How can we model compassion? It’s not enough to just be compassionate with your children; if you want them to learn how to be compassionate, you must model it in how you live your life on a daily basis. Our team of clinicians has put together some great suggestions on how to model compassion in your family.
Modeling compassion in families proves to be the most challenging when a person is exhibiting not-so-pleasant behaviors. It requires family members to show grace when a person may be at their lowest moments. Compassion involves the act of showing sympathy or concern for the misfortune of others. It requires looking past their actions and still choosing to show them love. Showing compassion is a skill everyone could use to be a better human being and what better place to start than at home with your family.
If you’re a parent of a young child, the holiday season can present challenges. Lots of this is due to (often unspoken) expectations we have about the season. Children often dream of total bliss, favorite foods, zero sleep, and receiving every single gift they asked for. Adults often dream of sweet, cozy holidays where everyone in the family feels loving and happy, and grateful, and every meaningful tradition from our own childhoods is honored but somehow we don’t feel exhausted or overwhelmed by the superhuman efforts required to pull the whole thing off. Oh, and we should all feel EXTRA compassionate and charitable toward our neighbors around the holiday season. Needless to say, if your child seems to feel more grouchy and envious than compassionate and grateful this holiday season – never fear. In a way, we’ve all been set up to fail during the holiday season, and it would be helpful to take some of the moral pressure off our kids.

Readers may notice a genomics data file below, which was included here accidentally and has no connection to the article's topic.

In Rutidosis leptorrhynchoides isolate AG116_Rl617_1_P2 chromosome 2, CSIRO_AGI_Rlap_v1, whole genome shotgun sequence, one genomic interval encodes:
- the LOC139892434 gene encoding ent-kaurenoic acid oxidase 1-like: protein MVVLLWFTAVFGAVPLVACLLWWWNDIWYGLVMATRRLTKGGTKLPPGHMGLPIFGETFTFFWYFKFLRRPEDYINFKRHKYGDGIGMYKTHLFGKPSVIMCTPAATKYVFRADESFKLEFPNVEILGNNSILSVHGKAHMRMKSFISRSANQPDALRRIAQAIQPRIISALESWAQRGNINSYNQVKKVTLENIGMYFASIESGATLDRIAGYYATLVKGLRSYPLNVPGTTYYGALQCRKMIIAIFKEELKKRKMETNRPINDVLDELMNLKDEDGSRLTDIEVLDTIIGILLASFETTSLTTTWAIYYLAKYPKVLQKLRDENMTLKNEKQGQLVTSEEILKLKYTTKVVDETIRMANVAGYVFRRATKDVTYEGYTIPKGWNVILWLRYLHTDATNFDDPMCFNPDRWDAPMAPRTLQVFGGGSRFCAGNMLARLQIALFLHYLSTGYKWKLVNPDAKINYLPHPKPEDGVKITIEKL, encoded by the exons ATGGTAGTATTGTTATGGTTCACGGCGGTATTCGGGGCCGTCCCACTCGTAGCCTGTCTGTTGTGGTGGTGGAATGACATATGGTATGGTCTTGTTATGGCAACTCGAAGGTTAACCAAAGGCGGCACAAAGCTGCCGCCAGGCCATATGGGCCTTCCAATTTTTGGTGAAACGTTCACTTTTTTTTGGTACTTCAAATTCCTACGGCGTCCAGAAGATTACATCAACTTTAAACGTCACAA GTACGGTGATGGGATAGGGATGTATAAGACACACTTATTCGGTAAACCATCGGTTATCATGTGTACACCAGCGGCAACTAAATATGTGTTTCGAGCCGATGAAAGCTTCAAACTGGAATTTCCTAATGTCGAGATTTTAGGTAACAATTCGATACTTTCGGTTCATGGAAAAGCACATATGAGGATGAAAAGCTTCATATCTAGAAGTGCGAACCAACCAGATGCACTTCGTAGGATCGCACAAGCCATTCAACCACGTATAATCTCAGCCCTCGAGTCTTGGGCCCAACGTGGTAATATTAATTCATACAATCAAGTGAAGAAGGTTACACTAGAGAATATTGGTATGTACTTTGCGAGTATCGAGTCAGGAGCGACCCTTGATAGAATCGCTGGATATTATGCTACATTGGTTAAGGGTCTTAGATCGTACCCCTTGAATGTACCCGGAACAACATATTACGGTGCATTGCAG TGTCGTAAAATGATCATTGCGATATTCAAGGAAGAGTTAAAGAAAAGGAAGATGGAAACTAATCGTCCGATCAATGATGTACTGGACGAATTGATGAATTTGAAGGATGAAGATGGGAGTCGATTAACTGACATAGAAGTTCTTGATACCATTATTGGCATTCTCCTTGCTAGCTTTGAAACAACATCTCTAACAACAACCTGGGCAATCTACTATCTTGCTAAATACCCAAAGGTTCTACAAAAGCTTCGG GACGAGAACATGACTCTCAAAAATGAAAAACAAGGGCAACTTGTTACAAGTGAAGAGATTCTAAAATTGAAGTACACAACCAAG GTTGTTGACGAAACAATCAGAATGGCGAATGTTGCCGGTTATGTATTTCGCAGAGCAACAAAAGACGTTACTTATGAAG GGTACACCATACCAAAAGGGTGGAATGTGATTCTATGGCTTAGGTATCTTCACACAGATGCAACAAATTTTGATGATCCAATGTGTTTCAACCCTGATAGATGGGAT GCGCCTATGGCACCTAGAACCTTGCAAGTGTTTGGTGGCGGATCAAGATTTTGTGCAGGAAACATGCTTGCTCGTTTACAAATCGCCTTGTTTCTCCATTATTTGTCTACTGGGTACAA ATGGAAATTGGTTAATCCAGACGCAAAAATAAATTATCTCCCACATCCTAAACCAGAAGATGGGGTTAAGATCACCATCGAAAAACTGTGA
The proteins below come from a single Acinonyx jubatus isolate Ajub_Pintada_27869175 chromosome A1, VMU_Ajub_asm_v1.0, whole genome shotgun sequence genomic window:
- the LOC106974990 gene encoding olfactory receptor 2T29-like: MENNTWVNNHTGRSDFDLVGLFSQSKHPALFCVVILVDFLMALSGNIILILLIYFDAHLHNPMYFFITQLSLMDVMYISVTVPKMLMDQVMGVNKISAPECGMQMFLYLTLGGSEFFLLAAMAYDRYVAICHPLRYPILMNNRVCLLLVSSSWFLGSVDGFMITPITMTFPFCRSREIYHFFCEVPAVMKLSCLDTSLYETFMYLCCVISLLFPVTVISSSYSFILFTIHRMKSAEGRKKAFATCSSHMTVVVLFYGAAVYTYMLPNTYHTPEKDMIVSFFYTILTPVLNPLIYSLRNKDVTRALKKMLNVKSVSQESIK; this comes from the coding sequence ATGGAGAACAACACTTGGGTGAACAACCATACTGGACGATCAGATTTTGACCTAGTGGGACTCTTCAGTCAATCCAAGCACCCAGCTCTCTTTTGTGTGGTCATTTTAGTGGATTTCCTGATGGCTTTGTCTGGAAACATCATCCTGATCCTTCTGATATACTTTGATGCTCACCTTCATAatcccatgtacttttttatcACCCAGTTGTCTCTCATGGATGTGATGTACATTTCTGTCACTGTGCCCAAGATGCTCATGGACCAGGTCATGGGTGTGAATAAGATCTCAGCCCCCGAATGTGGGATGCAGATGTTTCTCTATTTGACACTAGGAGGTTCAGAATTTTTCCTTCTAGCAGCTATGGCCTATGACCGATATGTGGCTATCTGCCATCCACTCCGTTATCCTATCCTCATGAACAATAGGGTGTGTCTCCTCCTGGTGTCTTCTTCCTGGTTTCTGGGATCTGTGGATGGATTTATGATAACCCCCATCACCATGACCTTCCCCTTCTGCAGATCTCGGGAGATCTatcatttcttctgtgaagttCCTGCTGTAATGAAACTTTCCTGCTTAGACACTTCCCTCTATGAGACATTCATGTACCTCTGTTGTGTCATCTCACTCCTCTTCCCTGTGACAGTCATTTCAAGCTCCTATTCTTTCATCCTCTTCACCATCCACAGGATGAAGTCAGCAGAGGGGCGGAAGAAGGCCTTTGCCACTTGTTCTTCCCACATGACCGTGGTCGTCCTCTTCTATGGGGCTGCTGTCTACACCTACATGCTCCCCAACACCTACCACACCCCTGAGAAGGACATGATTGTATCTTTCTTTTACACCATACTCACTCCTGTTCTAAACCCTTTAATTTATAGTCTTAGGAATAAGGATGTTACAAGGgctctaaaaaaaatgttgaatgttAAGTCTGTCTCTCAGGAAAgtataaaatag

Of course, we hope our children will become compassionate people. The best way to raise a compassionate child is to model compassion year-round – not just during the holiday season. My favorite way to do this is by “empathizing out loud” within earshot of the child. I might say, “our cashier seemed to be feeling frustrated…I wonder what may have been going on for her today?” “It seemed like Leo was really upset at the park….I noticed him pushing and grabbing….what do you think happened to make him feel so angry?”
Modeling compassion means respecting the feelings and experiences of other people… which includes your child, whose developmental phase, marketing-fueled expectations, and totally typical human emotions might lead to some meltdowns this season. Trust the process – your child is motivated to become a compassionate person, and with time, they will – not because of some holiday hack, but because of your steady, year-round modeling.
One practical, holiday-themed tip? Let your child overhear you making or planning a donation to an organization you care about. Ask them if they’d like a small amount of money to go towards an organization they care about, too, and help them find one that aligns with their values.